INGV reported that a 3-minute-long explosive sequence began at the central vents of Stromboli’s southern crater area (Area CS) at 2129 on 1 November. The explosions ejected coarse pyroclastic material onto the Sciara del Fuoco, in the direction of Pizzo Sopra la Fossa, and produced a dense ash plume that quickly dissipated to the S. Seismicity returned to normal levels after the events.

Geological summary: Spectacular incandescent nighttime explosions at this volcano have long attracted visitors to the “Lighthouse of the Mediterranean.” Stromboli, the NE-most of the Aeolian Islands, has lent its name to the frequent mild explosive activity that has characterized its eruptions throughout much of historical time. The small, 924-m-high island is the emergent summit of a volcano that grew in two main eruptive cycles, the last of which formed the western portion of the island. The Neostromboli eruptive period from about 13,000 to 5000 years ago was followed by formation of the modern Stromboli edifice. The active summit vents are located at the head of the Sciara del Fuoco, a prominent horseshoe-shaped scarp formed about 5000 years ago as a result of the most recent of a series of slope failures that extend to below sea level. The modern volcano has been constructed within this scarp, which funnels pyroclastic ejecta and lava flows to the NW. Essentially continuous mild strombolian explosions, sometimes accompanied by lava flows, have been recorded for more than a millennium.

Suwanosejima, Ryukyu Islands (Japan)

29.638°N, 129.714°E, Elevation 796 m

Based on JMA notices and satellite data, the Tokyo VAAC reported explosions at Suwanosejima during 31 October, and 1, 3, and 5 November; plumes rose 1.5 km (5,000 ft) a.s.l. and drifted NW and W.

Geological summary: The 8-km-long, spindle-shaped island of Suwanosejima in the northern Ryukyu Islands consists of an andesitic stratovolcano with two historically active summit craters. The summit of the volcano is truncated by a large breached crater extending to the sea on the east flank that was formed by edifice collapse. Suwanosejima, one of Japan’s most frequently active volcanoes, was in a state of intermittent strombolian activity from Otake, the NE summit crater, that began in 1949 and lasted until 1996, after which periods of inactivity lengthened. The largest historical eruption took place in 1813-14, when thick scoria deposits blanketed residential areas, and the SW crater produced two lava flows that reached the western coast. At the end of the eruption the summit of Otake collapsed forming a large debris avalanche and creating the horseshoe-shaped Sakuchi caldera, which extends to the eastern coast. The island remained uninhabited for about 70 years after the 1813-1814 eruption. Lava flows reached the eastern coast of the island in 1884. Only about 50 people live on the island.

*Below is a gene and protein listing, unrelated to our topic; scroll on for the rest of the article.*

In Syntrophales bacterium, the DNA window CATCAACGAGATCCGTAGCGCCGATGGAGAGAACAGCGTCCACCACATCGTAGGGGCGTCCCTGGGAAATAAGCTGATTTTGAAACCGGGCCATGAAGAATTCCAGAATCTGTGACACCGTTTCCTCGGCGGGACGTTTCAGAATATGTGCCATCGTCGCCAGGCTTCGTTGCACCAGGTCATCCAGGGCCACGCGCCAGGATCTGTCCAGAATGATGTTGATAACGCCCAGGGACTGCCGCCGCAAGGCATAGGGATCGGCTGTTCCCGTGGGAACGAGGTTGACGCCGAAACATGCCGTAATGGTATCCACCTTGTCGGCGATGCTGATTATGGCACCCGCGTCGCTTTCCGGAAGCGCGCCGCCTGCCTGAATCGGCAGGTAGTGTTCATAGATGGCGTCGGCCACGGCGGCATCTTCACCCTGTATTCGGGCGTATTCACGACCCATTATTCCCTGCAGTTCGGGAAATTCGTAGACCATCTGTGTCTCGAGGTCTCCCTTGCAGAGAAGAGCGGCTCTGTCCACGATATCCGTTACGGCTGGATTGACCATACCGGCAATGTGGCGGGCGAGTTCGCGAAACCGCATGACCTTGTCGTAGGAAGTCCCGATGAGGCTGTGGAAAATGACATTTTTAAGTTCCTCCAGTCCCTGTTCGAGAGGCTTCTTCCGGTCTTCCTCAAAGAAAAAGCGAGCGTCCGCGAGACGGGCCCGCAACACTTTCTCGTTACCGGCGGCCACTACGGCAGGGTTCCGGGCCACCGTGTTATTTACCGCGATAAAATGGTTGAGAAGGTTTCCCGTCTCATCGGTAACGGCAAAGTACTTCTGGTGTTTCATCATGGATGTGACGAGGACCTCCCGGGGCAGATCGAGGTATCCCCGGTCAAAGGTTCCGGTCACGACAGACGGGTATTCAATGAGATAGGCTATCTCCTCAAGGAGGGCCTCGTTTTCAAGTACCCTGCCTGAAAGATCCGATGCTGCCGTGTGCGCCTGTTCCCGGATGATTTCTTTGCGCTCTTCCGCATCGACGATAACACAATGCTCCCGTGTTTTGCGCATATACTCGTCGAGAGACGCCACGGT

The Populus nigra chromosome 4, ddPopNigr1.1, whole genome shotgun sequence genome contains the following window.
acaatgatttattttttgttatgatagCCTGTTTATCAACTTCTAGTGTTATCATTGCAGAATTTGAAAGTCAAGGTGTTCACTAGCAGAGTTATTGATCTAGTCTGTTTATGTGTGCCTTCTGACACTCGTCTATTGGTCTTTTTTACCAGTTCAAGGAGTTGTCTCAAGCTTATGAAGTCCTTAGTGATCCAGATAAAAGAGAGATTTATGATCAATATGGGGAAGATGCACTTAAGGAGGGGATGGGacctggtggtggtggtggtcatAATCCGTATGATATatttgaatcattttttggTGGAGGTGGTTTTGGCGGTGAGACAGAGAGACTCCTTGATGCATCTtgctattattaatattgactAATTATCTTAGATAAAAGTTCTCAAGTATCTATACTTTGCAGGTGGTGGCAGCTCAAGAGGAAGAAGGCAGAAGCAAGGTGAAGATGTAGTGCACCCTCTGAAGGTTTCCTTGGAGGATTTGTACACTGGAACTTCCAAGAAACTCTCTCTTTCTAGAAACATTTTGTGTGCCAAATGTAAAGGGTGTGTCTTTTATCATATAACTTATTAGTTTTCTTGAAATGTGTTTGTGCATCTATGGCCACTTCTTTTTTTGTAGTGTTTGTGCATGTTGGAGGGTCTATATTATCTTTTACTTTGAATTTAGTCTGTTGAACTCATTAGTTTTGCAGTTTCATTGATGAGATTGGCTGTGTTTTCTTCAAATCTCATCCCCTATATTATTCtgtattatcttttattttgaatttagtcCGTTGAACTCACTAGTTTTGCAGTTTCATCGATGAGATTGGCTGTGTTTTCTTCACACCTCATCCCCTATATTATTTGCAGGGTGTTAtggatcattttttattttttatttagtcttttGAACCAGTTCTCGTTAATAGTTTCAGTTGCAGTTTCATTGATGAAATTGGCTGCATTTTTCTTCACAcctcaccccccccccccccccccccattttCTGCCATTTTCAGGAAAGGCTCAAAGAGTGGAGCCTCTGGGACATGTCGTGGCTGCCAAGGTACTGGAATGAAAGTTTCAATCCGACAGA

Turrialba, Costa Rica

10.025°N, 83.767°W, Elevation 3340 m

The Washington VAAC reported that an ash emission from Turrialba was observed in webcam images on 4 November. Ash was not identified in satellite images, though weather cloud cover was increasing and may have obscured views.

Geological summary: Turrialba, the easternmost of Costa Rica’s Holocene volcanoes, is a large vegetated basaltic-to-dacitic stratovolcano located across a broad saddle NE of Irazú volcano overlooking the city of Cartago. The massive 3340-m-high Turrialba is exceeded in height only by Irazú, covers an area of 500 sq km, and is one of Costa Rica’s most voluminous volcanoes. Three well-defined craters occur at the upper SW end of a broad 800 x 2200 m summit depression that is breached to the NE. Most activity originated from the summit vent complex, but two pyroclastic cones are located on the SW flank. Five major explosive eruptions have occurred during the past 3500 years. A series of explosive eruptions during the 19th century were sometimes accompanied by pyroclastic flows. Fumarolic activity continues at the central and SW summit craters.

Ulawun, New Britain (Papua New Guinea)

5.05°S, 151.33°E, Elevation 2334 m

Based on analyses of satellite imagery, the Darwin VAAC reported that on 3 November an ash plumes from Ulawun rose to an altitude of 3 km (10,000 ft) a.s.l.and drifted NNE, though a RVO report noted only vapor emissions.

Geological summary: The symmetrical basaltic-to-andesitic Ulawun stratovolcano is the highest volcano of the Bismarck arc, and one of Papua New Guinea’s most frequently active. The volcano, also known as the Father, rises above the north coast of the island of New Britain across a low saddle NE of Bamus volcano, the South Son. The upper 1000 m is unvegetated. A prominent E-W-trending escarpment on the south may be the result of large-scale slumping. Satellitic cones occupy the NW and E flanks. A steep-walled valley cuts the NW side, and a flank lava-flow complex lies to the south of this valley. Historical eruptions date back to the beginning of the 18th century. Twentieth-century eruptions were mildly explosive until 1967, but after 1970 several larger eruptions produced lava flows and basaltic pyroclastic flows, greatly modifying the summit crater.

Source: GVP